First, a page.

Author Email

Cooling It! No Hair Shirt Solutions to Global Warming

by Gar W. Lipow

Working for the Weekend: Material Intensity in Appliances & Office Equipment


We are still looking at getting the same services from consumer goods, with lower intensity of environmental impact – and indirect energy savings.  One of the big end uses is appliances and office equipment. (Technically office equipment is part of the production process; but we will treat is as a consumer good.) Now it would be beyond the scope of this book to look individually at what it takes to make a can opener, and what it takes to make a microwave oven, and a washer and dryer and printer and copier and paper shredder and every possible consumer or office appliance.    So we shall simply look at two ends of the spectrum; computers and refrigerators – the newest most complex technology, and oldest most mature one.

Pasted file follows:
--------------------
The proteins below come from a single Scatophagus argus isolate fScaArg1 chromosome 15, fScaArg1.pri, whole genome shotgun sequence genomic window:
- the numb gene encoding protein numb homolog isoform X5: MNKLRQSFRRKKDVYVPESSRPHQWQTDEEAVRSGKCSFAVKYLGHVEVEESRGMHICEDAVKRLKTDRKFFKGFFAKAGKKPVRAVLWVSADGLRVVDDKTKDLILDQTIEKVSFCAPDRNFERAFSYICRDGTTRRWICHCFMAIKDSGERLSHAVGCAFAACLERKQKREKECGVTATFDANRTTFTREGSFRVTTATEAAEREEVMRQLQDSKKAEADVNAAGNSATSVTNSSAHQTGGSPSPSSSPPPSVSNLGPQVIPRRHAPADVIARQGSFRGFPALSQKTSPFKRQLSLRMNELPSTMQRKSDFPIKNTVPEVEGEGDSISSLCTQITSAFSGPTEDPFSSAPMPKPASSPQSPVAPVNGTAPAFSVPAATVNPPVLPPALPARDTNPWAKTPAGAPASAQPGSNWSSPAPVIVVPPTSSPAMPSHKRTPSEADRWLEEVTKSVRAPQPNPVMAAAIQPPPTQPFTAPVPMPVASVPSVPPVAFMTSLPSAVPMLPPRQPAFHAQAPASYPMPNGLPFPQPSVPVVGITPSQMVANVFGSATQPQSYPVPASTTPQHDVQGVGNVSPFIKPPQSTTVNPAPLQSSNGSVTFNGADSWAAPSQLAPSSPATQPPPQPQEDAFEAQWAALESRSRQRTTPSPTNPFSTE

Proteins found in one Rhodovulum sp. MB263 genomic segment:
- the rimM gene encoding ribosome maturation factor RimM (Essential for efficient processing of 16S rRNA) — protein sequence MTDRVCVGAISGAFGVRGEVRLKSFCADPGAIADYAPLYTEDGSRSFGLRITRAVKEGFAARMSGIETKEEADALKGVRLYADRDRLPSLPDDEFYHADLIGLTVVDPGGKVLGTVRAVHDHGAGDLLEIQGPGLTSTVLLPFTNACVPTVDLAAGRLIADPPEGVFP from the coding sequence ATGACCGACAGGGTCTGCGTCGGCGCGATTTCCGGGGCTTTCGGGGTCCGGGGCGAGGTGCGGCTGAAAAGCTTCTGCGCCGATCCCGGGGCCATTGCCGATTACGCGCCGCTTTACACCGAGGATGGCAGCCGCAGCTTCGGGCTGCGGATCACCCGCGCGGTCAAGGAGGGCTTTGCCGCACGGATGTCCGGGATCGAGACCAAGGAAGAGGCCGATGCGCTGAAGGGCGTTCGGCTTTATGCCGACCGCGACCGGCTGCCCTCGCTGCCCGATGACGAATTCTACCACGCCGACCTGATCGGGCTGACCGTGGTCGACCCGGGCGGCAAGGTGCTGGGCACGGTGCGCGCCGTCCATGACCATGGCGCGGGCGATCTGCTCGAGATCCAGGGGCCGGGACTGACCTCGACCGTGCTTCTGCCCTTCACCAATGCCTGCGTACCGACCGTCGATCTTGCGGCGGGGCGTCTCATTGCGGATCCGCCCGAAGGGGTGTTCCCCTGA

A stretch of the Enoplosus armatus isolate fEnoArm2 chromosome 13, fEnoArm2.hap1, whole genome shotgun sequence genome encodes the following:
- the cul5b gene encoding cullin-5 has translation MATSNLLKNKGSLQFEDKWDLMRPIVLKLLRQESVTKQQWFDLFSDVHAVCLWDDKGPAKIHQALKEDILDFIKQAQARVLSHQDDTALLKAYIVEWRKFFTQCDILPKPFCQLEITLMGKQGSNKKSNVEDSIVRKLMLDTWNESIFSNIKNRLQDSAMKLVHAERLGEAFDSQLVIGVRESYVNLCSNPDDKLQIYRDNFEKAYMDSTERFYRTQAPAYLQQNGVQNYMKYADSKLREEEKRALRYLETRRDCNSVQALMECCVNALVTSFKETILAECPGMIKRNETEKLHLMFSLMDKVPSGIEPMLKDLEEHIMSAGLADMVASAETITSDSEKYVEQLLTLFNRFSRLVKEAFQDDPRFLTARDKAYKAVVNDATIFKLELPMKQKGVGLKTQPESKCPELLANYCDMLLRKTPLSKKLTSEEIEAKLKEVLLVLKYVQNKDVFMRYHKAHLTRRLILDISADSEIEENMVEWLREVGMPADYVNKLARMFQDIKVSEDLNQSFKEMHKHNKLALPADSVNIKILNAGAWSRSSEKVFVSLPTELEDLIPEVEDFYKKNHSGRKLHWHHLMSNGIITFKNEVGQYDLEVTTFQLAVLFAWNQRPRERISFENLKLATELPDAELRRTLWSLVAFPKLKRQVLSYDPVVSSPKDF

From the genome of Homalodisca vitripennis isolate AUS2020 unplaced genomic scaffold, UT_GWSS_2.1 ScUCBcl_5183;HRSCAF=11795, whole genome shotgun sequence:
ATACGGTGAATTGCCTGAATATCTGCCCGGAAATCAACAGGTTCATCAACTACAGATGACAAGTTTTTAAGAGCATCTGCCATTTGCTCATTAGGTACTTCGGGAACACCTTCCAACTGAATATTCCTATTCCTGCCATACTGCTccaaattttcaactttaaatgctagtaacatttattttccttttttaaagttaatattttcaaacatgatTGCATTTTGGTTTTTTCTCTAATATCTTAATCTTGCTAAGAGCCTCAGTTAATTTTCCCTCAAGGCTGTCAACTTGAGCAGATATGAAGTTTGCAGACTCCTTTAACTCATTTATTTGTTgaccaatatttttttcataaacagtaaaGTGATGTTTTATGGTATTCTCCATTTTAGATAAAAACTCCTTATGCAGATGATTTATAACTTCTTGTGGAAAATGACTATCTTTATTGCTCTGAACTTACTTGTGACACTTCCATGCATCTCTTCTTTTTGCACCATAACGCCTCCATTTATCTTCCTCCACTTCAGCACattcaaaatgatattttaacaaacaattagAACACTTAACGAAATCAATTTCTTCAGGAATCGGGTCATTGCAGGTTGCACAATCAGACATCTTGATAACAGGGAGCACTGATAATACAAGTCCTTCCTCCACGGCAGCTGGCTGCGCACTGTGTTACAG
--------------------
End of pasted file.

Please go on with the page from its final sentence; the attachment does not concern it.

Computers: the materials discarded in making the average desktop computer and monitor  weigh about the same as an SUV[78].

Chips – Water and chemical use may be reduced from 80%-95% through techniques from simple things like extending the length of soaks in cleaning baths ,to using dry processes and clean chambers to reduce the need for water and chemicals, to improved purification and recycling of used water and chemicals75;76;77. These constitute 86% of chip manufacturing impact  - thus 75% reduction

50% energy savings

Circuit boards: silk screening substitutes for etching process[79]. The result is lead, halogen and bromide free, uses fewer harsh chemicals, produces less manufacturing waste, and contaminates less water – 75% - 80%  reduction environmental impact.

50%+ energy savings

chip packaging  - epoxies and films that can complete replace solders[80] - 75% reduction

50% energy savings

Monitors: LCD monitors have much lower lifetime impacts than CRTs[81]  - ~73% (must incorporate technologies to reduce nitrogen and phosphorus pollution[82],  and recycling and major reductions in  emissions of Sulfur hexafluoride[83].)